editorialBy Nevanji Madanhire
Americans are ordinary people like all of us but, unlike us, they have created a political system that works; this is highlighted in the way they choose their presidents.
The process can be hugely flawed, but it works, that makes all the difference.
The Americans themselves acknowledge these flaws and talk about them; the re-elected President Barack Obama mentioned them in his triumphant re-entry.
They range from the mundane issues of spending hours on end in queues, to the important question of ballot security and manipulation. The election campaigns are fierce and lots of bad language is used. In this election alone, more than US$2 billion was spent in advertising, most of it replete with negative language.
In his re-election speech Obama said: "Democracy in a nation of 300 million can be noisy and messy and complicated. We have our own opinions. Each of us has deeply held beliefs. And when we go through tough times, when we make big decisions as a country, it necessarily stirs passions, stirs up controversy.
"That won't change after tonight, and it shouldn't. These arguments we have are a mark of our liberty. We can never forget that as we speak, people in distant nations are risking their lives right now just for a chance to argue about the issues that matter, the chance to cast their ballots like we did today."
The United States of America comprises 50 states plus the District of Columbia, we all know that. But what we may not have known is that on Tuesday, November 6, there were 51 presidential elections in the US!
On every presidential Election Day in America, 51 dissimilar elections are held to choose one president. Even the Americans themselves know there must be something wrong with this. In Chicago I saw a ballot paper that was about half a metre long, every voter, I think, was making about 20 choices.
They were not only electing the president, but other officials including senators as well. It takes quite some level of cognitive development to be able to work through such a ballot paper. It wouldn't work in Zimbabwe and I doubt it works in America. In one polling station I saw quite a few elderly African-American voters struggling to complete it. Often they just gave up three steps down.
Then there are the contentious questions of the early vote and the provisional vote. How these are cast varies from state to state and they can be open to manipulation.
For example, the early vote has been seen to be very important for both the Democrats and the Republicans but governors of different states determine how these are cast and counted to suit their own interests. The time for casting these ballots has in the past been altered to suit certain interests and the security of the ballots has also often been compromised.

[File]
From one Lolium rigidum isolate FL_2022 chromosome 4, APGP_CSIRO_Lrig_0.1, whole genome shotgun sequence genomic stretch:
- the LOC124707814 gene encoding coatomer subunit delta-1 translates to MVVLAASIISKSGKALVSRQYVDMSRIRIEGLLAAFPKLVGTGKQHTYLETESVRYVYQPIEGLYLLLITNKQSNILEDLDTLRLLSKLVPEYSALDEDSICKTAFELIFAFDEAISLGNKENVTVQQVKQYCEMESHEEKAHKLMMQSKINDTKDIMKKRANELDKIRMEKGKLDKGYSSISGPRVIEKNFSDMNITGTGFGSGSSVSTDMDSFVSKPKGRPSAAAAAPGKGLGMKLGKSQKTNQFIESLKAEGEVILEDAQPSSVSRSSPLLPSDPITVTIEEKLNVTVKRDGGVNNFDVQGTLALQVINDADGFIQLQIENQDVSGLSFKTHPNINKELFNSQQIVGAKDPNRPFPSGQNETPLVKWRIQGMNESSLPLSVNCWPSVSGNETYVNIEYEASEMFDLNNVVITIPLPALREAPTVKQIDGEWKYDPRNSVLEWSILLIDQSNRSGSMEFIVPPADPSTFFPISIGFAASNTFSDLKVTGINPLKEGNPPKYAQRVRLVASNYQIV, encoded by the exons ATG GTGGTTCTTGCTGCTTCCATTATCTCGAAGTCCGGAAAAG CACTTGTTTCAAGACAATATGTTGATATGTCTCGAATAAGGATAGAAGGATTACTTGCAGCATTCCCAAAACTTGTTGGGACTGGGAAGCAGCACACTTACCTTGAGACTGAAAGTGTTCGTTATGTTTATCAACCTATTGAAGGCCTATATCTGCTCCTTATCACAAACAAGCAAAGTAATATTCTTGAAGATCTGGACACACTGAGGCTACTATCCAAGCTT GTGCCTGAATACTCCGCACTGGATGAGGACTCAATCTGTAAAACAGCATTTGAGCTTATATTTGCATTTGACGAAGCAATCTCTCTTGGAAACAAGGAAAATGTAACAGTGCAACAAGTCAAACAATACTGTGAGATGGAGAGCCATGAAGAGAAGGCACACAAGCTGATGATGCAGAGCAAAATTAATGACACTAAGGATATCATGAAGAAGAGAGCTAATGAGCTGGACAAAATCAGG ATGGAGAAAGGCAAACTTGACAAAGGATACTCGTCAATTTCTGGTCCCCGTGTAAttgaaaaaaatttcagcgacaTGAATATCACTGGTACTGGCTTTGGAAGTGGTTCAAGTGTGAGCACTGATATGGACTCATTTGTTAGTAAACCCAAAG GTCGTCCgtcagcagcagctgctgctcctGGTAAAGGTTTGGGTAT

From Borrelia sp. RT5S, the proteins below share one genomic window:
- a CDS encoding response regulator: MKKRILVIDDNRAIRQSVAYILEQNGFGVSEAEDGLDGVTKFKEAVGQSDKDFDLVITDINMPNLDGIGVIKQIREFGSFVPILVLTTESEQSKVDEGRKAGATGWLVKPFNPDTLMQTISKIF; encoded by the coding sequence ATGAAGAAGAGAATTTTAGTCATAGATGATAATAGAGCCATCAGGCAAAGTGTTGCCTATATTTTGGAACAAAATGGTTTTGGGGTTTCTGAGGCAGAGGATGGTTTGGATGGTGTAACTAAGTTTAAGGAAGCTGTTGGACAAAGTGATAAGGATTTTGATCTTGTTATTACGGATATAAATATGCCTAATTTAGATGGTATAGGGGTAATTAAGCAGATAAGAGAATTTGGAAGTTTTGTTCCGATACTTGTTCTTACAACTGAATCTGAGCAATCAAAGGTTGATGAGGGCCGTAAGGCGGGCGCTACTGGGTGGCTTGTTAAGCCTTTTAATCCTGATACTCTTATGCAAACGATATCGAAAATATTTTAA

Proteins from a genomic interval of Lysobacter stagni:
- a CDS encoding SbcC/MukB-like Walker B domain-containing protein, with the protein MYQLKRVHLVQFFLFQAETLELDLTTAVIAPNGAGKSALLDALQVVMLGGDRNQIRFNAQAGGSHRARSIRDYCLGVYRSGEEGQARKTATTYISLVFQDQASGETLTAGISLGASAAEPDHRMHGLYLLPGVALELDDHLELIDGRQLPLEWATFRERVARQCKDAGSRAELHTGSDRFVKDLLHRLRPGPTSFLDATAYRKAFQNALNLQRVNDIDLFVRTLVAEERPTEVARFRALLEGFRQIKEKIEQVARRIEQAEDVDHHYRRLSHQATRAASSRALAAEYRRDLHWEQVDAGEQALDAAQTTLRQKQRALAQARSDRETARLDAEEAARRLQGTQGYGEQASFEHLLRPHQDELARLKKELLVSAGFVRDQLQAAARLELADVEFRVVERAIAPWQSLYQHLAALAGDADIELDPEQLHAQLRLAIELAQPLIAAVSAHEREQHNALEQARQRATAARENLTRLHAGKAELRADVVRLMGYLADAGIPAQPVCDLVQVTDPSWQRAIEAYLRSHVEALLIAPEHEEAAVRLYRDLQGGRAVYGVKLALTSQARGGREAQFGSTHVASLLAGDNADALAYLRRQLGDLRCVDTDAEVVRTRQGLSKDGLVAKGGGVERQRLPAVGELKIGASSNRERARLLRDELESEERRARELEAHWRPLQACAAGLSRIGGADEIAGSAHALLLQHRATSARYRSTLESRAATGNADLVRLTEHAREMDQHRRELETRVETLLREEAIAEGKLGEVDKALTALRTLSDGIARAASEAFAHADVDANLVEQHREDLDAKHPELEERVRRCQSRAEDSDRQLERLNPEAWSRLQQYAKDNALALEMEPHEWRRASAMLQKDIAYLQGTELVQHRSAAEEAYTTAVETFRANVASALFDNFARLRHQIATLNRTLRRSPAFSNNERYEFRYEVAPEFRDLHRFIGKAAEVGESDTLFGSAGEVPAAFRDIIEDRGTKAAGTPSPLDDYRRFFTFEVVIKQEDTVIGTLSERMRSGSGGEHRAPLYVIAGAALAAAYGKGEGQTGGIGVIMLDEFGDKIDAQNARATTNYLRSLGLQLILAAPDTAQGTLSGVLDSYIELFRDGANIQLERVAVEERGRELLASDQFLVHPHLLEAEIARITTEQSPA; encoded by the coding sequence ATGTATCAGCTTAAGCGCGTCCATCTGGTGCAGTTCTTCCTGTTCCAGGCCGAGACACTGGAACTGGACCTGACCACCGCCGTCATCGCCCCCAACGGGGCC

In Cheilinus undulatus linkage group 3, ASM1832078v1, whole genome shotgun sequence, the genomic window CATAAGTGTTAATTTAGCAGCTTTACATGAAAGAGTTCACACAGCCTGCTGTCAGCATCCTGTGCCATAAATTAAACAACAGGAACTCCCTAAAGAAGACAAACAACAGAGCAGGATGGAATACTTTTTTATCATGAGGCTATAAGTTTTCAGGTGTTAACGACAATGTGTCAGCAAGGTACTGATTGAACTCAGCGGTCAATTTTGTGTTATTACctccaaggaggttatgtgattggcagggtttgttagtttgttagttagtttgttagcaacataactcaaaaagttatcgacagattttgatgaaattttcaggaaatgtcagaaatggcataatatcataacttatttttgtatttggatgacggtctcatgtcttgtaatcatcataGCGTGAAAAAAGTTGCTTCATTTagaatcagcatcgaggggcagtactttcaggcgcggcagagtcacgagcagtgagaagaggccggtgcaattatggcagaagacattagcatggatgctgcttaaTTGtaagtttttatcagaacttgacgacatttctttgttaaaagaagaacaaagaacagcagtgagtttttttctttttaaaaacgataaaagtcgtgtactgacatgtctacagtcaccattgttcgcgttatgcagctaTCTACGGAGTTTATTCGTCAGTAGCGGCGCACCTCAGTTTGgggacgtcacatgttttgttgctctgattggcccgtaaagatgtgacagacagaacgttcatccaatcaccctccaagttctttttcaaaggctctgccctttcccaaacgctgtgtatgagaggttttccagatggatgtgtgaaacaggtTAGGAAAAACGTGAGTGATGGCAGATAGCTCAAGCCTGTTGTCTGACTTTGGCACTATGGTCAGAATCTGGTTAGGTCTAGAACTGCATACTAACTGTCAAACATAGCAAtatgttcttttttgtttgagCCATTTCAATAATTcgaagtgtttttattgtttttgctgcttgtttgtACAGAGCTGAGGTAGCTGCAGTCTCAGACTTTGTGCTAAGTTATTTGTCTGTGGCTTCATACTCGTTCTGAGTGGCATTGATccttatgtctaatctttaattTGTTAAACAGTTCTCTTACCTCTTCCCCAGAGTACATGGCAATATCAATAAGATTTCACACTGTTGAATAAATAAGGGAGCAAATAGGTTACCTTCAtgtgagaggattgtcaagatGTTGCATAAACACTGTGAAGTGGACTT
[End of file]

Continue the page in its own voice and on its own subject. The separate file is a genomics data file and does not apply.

Early voting days differ from state to state; in some they can be done up to 35 days ahead of Election Day while other states allow them only within 10 days. Provisional votes will be counted up to 10 days after the election.
That means provisional votes are still to be counted for last week's election and, interestingly, they can only be counted if the result in the state is inconclusive and if they are bigger than the margin of error.
But is this some kind of disenfranchisement? These are issues vexing the minds of US professors and all those interested in US politics.
Be that as it may, the electoral process works and when the results are announced, everyone accepts them.
In the early hours of Wednesday morning America came to a standstill waiting for losing candidate Mitt Romney to deliver his concession speech. His delay in doing so was deemed un-American and everyone was worried.
Many Zimbabweans ask what difference Obama's elections would make for Zimbabwe? The truth of the matter is that it won't make any difference and, in my opinion, it shouldn't. The difference should be made in Zimbabwe and in Africa itself, any other way would be to tell the world how weak we are as a nation.
Obama's first four years in office were not a stroll in the park. He inherited a very bad America and promised the American people a quick turnaround in their fortune.
To a large extent, he didn't deliver although there is evidence the graph was beginning to turn northward. Americans didn't care he inherited a comatose economy; all they cared for was the fulfilment of the promise. Obama got quite a little bit of a hammering on this; hence the election was so closely contested.
In his second and last term, he has his work cut out for him. His first priority obviously is to continue to lead the recovery and that means he will look inward first before he looks out to Africa or anywhere else for that matter. And that might take four years!
Zimbabweans can derive one or two lessons from last week's election, not least of which is the importance of taking a very close look at the candidates.
According to a colleague who lives in the US, Americans had a choice between a president who believed in peace and diplomacy and one who believed in America as a military policeman of the world. The latter failed to read the war-weariness of the American people and set a belligerent tone.
The people rejected him. Zimbabweans are also faced with a choice between conservatism and progress.
It is important to demand that politicians come face-to-face with the nation and with each other to argue on the path along which they intend to take the country.
Zimbabwe is suffering from a certain kind of weariness born out the political and economic crises that have gripped it for more than a decade. Any election that comes should take cognisance of this.
Politicians should realise that Zimbabweans now, more than ever before, want the country to move forward. The presidential election in America has reinvigorated Zimbabweans' desire for progress.